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1981
Volume 2, Issue 1
  • ISSN: 1751-4193
  • E-ISSN: 1751-4207

Abstract

The exploration of chance as part of the creative process emerged as an increasingly important element in art practice during the twentieth century. It can be regarded as one of many approaches by which the avant-garde expressed its desire to create new forms in opposition to the aesthetic and conceptual values of the past. Film was not immune to this interest in chance procedures. This article focuses on notions of chance in the context of exploring the relationship between film image and music. More specifically, I discuss Jean Cocteau's method of accidental synchronisation and Harry Smith's notion of automatic synchronisation, distinctive approaches to the use of music with film predicated on chance procedures. These methods can be viewed in terms of a longer history of experiments with sound, images and colour, that is, as precursors of the light-shows and multi-media events of the 1960s and other more contemporary media forms. Cocteau and Smith's experiments open up important questions about the processes by which audiences perceive and make sense of music in relation to film.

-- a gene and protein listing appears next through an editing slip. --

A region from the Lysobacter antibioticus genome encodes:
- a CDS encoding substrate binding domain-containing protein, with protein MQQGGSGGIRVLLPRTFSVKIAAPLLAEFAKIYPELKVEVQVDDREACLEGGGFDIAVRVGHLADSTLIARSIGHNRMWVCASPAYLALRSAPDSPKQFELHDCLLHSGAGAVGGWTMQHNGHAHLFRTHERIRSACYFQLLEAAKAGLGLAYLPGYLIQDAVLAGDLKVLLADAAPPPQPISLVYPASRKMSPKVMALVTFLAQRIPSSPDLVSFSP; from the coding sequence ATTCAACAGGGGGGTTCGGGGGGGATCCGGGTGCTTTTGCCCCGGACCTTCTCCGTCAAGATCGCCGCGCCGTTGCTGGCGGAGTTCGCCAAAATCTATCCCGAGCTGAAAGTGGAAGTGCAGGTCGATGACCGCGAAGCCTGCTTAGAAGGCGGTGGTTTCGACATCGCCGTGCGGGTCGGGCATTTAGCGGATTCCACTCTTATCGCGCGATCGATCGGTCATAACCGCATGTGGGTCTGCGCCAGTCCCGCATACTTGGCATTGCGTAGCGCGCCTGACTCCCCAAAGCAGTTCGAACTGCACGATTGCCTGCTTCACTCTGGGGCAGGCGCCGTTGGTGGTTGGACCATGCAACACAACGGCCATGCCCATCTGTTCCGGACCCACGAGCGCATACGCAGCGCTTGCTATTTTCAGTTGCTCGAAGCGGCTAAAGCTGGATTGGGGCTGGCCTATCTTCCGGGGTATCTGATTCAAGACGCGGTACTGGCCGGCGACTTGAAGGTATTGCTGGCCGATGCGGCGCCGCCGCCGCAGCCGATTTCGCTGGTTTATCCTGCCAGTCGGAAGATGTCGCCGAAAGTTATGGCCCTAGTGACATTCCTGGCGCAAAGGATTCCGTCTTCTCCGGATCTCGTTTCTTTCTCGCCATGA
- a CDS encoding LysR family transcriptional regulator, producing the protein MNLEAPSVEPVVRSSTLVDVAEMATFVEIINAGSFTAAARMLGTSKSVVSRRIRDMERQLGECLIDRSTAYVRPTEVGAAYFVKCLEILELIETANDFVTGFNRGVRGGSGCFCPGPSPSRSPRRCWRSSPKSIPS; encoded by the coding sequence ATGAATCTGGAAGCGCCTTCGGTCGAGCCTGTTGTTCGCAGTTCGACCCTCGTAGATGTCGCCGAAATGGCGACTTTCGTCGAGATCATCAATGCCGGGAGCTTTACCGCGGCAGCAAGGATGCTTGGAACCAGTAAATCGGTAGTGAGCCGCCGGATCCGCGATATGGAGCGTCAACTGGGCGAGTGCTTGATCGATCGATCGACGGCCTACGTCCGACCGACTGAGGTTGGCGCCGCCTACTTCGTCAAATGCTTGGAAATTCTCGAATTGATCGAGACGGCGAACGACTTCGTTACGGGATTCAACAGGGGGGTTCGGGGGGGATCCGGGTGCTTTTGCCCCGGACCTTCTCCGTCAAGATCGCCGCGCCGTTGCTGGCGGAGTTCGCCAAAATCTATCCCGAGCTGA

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/content/journals/10.1386/st.2.1.5_1
2009-08-01
2024-06-13
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  • Article Type: Article
Keyword(s): automatism; chance; film music; Harry Smith; Jean Cocteau; serendipity
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